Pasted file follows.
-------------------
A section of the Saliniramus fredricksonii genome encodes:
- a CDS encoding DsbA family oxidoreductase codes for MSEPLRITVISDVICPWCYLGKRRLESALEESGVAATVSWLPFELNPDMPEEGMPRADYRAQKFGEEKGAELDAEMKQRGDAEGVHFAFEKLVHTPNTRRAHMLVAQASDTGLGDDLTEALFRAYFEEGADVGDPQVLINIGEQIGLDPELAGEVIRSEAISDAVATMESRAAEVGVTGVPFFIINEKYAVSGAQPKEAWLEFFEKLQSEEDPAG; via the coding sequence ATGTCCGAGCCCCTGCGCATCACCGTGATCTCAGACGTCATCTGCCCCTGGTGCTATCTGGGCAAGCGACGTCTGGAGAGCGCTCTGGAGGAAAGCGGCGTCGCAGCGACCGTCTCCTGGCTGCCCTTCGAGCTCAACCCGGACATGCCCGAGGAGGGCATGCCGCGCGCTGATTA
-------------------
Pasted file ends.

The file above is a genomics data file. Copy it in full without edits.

A section of the Saliniramus fredricksonii genome encodes:
- a CDS encoding DsbA family oxidoreductase codes for MSEPLRITVISDVICPWCYLGKRRLESALEESGVAATVSWLPFELNPDMPEEGMPRADYRAQKFGEEKGAELDAEMKQRGDAEGVHFAFEKLVHTPNTRRAHMLVAQASDTGLGDDLTEALFRAYFEEGADVGDPQVLINIGEQIGLDPELAGEVIRSEAISDAVATMESRAAEVGVTGVPFFIINEKYAVSGAQPKEAWLEFFEKLQSEEDPAG; via the coding sequence ATGTCCGAGCCCCTGCGCATCACCGTGATCTCAGACGTCATCTGCCCCTGGTGCTATCTGGGCAAGCGACGTCTGGAGAGCGCTCTGGAGGAAAGCGGCGTCGCAGCGACCGTCTCCTGGCTGCCCTTCGAGCTCAACCCGGACATGCCCGAGGAGGGCATGCCGCGCGCTGATTA